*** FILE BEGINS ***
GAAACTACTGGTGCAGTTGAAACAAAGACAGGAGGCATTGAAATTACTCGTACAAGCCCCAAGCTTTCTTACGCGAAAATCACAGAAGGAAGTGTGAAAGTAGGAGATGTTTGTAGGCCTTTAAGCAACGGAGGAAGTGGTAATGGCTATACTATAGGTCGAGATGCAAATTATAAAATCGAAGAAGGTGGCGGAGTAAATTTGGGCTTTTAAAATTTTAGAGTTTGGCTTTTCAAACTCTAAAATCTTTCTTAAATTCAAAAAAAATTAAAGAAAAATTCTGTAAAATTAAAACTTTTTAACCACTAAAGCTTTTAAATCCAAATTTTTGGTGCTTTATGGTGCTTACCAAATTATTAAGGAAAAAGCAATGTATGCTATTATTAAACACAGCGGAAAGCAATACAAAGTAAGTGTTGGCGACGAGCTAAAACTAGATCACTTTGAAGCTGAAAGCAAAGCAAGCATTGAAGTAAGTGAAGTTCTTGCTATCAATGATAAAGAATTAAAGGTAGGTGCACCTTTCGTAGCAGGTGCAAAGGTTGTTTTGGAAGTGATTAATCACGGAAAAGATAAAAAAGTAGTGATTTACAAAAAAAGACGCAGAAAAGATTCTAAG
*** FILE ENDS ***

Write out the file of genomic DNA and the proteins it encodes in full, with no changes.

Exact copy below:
GAAACTACTGGTGCAGTTGAAACAAAGACAGGAGGCATTGAAATTACTCGTACAAGCCCCAAGCTTTCTTACGCGAAAATCACAGAAGGAAGTGTGAAAGTAGGAGATGTTTGTAGGCCTTTAAGCAACGGAGGAAGTGGTAATGGCTATACTATAGGTCGAGATGCAAATTATAAAATCGAAGAAGGTGGCGGAGTAAATTTGGGCTTTTAAAATTTTAGAGTTTGGCTTTTCAAACTCTAAAATCTTTCTTAAATTCAAAAAAAATTAAAGAAAAATTCTGTAAAATTAAAACTTTTTAACCACTAAAGCTTTTAAATCCAAATTTTTGGTGCTTTATGGTGCTTACCAAATTATTAAGGAAAAAGCAATGTATGCTATTATTAAACACAGCGGAAAGCAATACAAAGTAAGTGTTGGCGACGAGCTAAAACTAGATCACTTTGAAGCTGAAAGCAAAGCAAGCATTGAAGTAAGTGAAGTTCTTGCTATCAATGATAAAGAATTAAAGGTAGGTGCACCTTTCGTAGCAGGTGCAAAGGTTGTTTTGGAAGTGATTAATCACGGAAAAGATAAAAAAGTAGTGATTTACAAAAAAAGACGCAGAAAAGATTCTAAG